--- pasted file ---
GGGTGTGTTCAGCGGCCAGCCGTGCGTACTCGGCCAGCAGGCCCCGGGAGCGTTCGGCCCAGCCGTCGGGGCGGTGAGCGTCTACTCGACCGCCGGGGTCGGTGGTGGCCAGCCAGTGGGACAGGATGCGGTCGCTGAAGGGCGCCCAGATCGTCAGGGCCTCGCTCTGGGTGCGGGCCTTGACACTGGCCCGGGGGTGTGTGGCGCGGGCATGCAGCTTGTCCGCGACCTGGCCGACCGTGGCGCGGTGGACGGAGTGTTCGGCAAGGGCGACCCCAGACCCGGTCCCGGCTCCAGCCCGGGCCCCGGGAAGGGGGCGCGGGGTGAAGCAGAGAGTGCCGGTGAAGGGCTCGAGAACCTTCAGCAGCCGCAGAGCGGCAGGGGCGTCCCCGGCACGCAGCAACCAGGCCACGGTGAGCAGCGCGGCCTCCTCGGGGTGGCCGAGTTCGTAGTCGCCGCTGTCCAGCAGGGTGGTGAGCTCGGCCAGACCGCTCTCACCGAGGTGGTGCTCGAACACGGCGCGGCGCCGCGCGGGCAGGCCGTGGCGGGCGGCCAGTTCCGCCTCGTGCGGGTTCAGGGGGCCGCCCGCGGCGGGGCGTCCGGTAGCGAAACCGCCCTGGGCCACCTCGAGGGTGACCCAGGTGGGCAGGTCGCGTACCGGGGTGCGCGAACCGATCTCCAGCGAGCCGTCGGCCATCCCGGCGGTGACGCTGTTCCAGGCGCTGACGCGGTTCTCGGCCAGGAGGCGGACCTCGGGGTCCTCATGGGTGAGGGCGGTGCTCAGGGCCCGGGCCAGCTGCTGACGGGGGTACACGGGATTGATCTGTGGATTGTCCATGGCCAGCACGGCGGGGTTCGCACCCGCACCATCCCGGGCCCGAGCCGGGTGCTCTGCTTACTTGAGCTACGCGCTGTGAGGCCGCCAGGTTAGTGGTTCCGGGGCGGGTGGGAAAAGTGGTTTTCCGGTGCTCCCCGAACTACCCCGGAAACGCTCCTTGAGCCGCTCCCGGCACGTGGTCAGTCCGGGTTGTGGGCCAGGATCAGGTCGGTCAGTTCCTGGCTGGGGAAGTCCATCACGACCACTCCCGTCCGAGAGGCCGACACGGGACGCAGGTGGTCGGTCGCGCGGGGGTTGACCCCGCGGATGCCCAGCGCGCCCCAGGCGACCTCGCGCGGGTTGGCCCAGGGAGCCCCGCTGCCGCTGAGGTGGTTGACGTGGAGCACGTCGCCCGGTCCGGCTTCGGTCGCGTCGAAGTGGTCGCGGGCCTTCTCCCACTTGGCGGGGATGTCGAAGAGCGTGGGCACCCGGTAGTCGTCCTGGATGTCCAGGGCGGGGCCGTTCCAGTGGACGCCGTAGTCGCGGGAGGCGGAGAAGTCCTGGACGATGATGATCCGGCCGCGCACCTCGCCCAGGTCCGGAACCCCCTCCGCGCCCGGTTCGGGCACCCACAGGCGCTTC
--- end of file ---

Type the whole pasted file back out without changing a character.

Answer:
GGGTGTGTTCAGCGGCCAGCCGTGCGTACTCGGCCAGCAGGCCCCGGGAGCGTTCGGCCCAGCCGTCGGGGCGGTGAGCGTCTACTCGACCGCCGGGGTCGGTGGTGGCCAGCCAGTGGGACAGGATGCGGTCGCTGAAGGGCGCCCAGATCGTCAGGGCCTCGCTCTGGGTGCGGGCCTTGACACTGGCCCGGGGGTGTGTGGCGCGGGCATGCAGCTTGTCCGCGACCTGGCCGACCGTGGCGCGGTGGACGGAGTGTTCGGCAAGGGCGACCCCAGACCCGGTCCCGGCTCCAGCCCGGGCCCCGGGAAGGGGGCGCGGGGTGAAGCAGAGAGTGCCGGTGAAGGGCTCGAGAACCTTCAGCAGCCGCAGAGCGGCAGGGGCGTCCCCGGCACGCAGCAACCAGGCCACGGTGAGCAGCGCGGCCTCCTCGGGGTGGCCGAGTTCGTAGTCGCCGCTGTCCAGCAGGGTGGTGAGCTCGGCCAGACCGCTCTCACCGAGGTGGTGCTCGAACACGGCGCGGCGCCGCGCGGGCAGGCCGTGGCGGGCGGCCAGTTCCGCCTCGTGCGGGTTCAGGGGGCCGCCCGCGGCGGGGCGTCCGGTAGCGAAACCGCCCTGGGCCACCTCGAGGGTGACCCAGGTGGGCAGGTCGCGTACCGGGGTGCGCGAACCGATCTCCAGCGAGCCGTCGGCCATCCCGGCGGTGACGCTGTTCCAGGCGCTGACGCGGTTCTCGGCCAGGAGGCGGACCTCGGGGTCCTCATGGGTGAGGGCGGTGCTCAGGGCCCGGGCCAGCTGCTGACGGGGGTACACGGGATTGATCTGTGGATTGTCCATGGCCAGCACGGCGGGGTTCGCACCCGCACCATCCCGGGCCCGAGCCGGGTGCTCTGCTTACTTGAGCTACGCGCTGTGAGGCCGCCAGGTTAGTGGTTCCGGGGCGGGTGGGAAAAGTGGTTTTCCGGTGCTCCCCGAACTACCCCGGAAACGCTCCTTGAGCCGCTCCCGGCACGTGGTCAGTCCGGGTTGTGGGCCAGGATCAGGTCGGTCAGTTCCTGGCTGGGGAAGTCCATCACGACCACTCCCGTCCGAGAGGCCGACACGGGACGCAGGTGGTCGGTCGCGCGGGGGTTGACCCCGCGGATGCCCAGCGCGCCCCAGGCGACCTCGCGCGGGTTGGCCCAGGGAGCCCCGCTGCCGCTGAGGTGGTTGACGTGGAGCACGTCGCCCGGTCCGGCTTCGGTCGCGTCGAAGTGGTCGCGGGCCTTCTCCCACTTGGCGGGGATGTCGAAGAGCGTGGGCACCCGGTAGTCGTCCTGGATGTCCAGGGCGGGGCCGTTCCAGTGGACGCCGTAGTCGCGGGAGGCGGAGAAGTCCTGGACGATGATGATCCGGCCGCGCACCTCGCCCAGGTCCGGAACCCCCTCCGCGCCCGGTTCGGGCACCCACAGGCGCTTC